Colleges also sometimes offer placement tests for certain studies, such as math or language. If you do well enough on these tests, you could be allowed to skip certain courses or even gain credit for them without ever stepping foot in the classroom.

7. Work

Another option you have to graduate college debt free is to get a job. Whether you’re working all year round or just during the summer, the money will add up and can help make a dent in your expenses. Businesses in college towns understand you have finals and classes, so they’ll often work with you to develop a schedule that works for you both. 

And, if you completed your FAFSA, you might have qualified for a work-study program. This is where you can work on the college campus and earn money that can then be put towards expenses.

8. Graduate Faster

Although it generally takes four years to get your bachelor’s degree, that is not a hard and fast rule. Some students can do it much faster. And getting your degree sooner rather than later not only saves you money on tuition – you’ll save a lot of money on room and board and be able to enter the workforce a lot faster. 

Some ways you can graduate faster include taking as many college classes as you can during high school, taking summer and winter courses, and loading up your fall and spring semesters. This can be a lot of work and pressure though, so be sure to plan ahead if you’re thinking about taking this route.

9. Be Smart with Your Money

College tuition is one of your biggest college expenses. But it’s definitely not your only cost. From food to books, there’s a lot to cover. However, there are ways to save money throughout the four years and that cash will add up. Save enough, and you can make a pretty big dent in that debt.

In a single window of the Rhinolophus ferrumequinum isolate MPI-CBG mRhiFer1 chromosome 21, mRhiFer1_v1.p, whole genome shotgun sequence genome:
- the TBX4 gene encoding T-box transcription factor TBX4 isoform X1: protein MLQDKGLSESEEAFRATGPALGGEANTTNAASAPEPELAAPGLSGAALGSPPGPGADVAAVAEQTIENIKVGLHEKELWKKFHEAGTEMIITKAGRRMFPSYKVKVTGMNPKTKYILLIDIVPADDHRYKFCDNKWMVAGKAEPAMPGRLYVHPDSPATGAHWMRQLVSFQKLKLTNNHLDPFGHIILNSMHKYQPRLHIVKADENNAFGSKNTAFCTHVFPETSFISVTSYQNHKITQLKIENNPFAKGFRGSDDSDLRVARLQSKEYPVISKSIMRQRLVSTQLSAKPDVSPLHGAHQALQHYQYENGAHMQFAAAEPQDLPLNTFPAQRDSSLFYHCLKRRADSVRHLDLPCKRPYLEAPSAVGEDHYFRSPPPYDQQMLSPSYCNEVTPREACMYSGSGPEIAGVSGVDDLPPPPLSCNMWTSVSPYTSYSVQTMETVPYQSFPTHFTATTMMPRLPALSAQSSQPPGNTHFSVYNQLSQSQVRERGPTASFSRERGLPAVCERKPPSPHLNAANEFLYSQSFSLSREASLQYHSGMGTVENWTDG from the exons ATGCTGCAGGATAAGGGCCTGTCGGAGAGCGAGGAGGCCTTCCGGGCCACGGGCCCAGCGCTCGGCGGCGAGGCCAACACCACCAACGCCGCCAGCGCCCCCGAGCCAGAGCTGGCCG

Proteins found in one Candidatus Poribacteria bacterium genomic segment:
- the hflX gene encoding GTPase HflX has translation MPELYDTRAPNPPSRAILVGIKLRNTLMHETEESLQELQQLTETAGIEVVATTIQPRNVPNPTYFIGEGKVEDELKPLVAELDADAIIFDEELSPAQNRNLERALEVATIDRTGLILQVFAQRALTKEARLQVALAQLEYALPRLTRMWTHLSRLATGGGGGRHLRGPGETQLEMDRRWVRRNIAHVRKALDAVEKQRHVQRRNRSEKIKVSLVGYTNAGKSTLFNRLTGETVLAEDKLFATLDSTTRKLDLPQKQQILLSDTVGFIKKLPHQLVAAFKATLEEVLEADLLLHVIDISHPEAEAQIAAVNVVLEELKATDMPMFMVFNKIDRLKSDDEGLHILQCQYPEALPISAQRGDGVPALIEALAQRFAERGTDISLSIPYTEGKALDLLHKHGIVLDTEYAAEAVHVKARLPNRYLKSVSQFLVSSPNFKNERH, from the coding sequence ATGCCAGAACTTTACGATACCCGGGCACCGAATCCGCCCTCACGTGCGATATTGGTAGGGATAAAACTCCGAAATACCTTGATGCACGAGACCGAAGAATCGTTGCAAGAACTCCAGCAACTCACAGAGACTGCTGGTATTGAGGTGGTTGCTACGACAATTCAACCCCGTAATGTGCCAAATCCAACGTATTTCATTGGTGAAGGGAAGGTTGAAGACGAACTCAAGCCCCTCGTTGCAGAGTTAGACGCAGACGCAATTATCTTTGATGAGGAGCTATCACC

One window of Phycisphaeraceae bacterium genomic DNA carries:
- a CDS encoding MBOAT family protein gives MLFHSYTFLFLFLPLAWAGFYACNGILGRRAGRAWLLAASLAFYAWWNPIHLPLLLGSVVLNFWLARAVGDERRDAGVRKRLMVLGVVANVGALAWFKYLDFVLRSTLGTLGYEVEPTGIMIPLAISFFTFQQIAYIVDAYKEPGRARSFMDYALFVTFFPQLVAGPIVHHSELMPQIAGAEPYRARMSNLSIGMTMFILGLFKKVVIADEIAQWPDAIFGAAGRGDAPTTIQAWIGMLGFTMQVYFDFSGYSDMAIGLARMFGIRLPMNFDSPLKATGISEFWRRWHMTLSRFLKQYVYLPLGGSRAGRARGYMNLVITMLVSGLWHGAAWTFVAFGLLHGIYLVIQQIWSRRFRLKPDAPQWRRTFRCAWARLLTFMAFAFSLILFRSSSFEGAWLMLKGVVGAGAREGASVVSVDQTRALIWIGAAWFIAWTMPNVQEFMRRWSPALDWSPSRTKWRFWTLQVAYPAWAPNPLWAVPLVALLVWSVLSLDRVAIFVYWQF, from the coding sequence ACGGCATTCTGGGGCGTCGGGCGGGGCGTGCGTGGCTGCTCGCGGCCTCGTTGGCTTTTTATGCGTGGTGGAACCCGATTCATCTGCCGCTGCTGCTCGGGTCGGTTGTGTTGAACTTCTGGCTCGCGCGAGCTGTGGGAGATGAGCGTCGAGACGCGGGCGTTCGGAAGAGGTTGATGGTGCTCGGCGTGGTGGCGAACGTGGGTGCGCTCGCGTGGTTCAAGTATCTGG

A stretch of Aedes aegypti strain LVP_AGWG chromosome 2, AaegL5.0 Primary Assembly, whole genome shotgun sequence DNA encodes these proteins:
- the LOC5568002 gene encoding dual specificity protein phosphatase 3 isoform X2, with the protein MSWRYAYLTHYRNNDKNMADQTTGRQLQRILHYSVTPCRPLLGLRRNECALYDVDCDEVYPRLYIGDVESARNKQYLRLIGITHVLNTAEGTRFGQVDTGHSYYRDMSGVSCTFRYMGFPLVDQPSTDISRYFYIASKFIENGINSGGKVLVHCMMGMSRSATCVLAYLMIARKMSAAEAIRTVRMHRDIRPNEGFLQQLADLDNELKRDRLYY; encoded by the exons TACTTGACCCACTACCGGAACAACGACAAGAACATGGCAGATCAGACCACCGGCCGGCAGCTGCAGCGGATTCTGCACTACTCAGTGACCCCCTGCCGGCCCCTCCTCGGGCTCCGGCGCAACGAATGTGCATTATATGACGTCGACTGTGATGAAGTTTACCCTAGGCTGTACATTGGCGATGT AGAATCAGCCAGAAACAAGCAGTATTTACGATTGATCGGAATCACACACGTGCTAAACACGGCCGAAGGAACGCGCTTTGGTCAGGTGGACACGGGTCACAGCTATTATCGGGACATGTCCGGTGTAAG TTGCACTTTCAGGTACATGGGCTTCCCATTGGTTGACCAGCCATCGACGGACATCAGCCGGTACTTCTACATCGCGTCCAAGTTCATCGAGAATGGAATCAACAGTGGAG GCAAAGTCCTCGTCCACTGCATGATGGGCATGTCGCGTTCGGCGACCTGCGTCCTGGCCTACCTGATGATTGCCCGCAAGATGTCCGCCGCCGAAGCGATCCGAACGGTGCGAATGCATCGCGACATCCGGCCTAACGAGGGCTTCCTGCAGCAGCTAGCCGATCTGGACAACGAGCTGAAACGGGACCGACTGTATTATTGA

Here are some tips:

  • Buy used books and supplies where possible. You can also compare book and supply costs from different sources before buying.
  • Compare food plan options and costs on campus. You might find that one meal plan is significantly cheaper than the other.
  • Keep your student ID with you. Many businesses and museums offer discounts to students.
  • Think about your housing. Is it cheaper to rent an apartment, have roommates in a house, or get a dorm room in your college town?
  • Don’t bring a car unless necessary. Many college towns have public transportation, and you don’t necessarily need this extra expense.
  • Limit your spending. Have some fun spending money but limit how much you eat out or spend on entertainment.

How much debt you graduate with really depends on the school you attend, how much money your family and you have saved up, the scholarships and grants you receive, and other choices during your four years of college. But utilizing these tips can help you make graduating debt free from college more of a reality.

Scholarships are a great way to work towards paying down college costs. Using our Scholarship Search Tool, you can quickly identify, save, and apply to a variety of different awards you qualify for. And it’s free! Get started today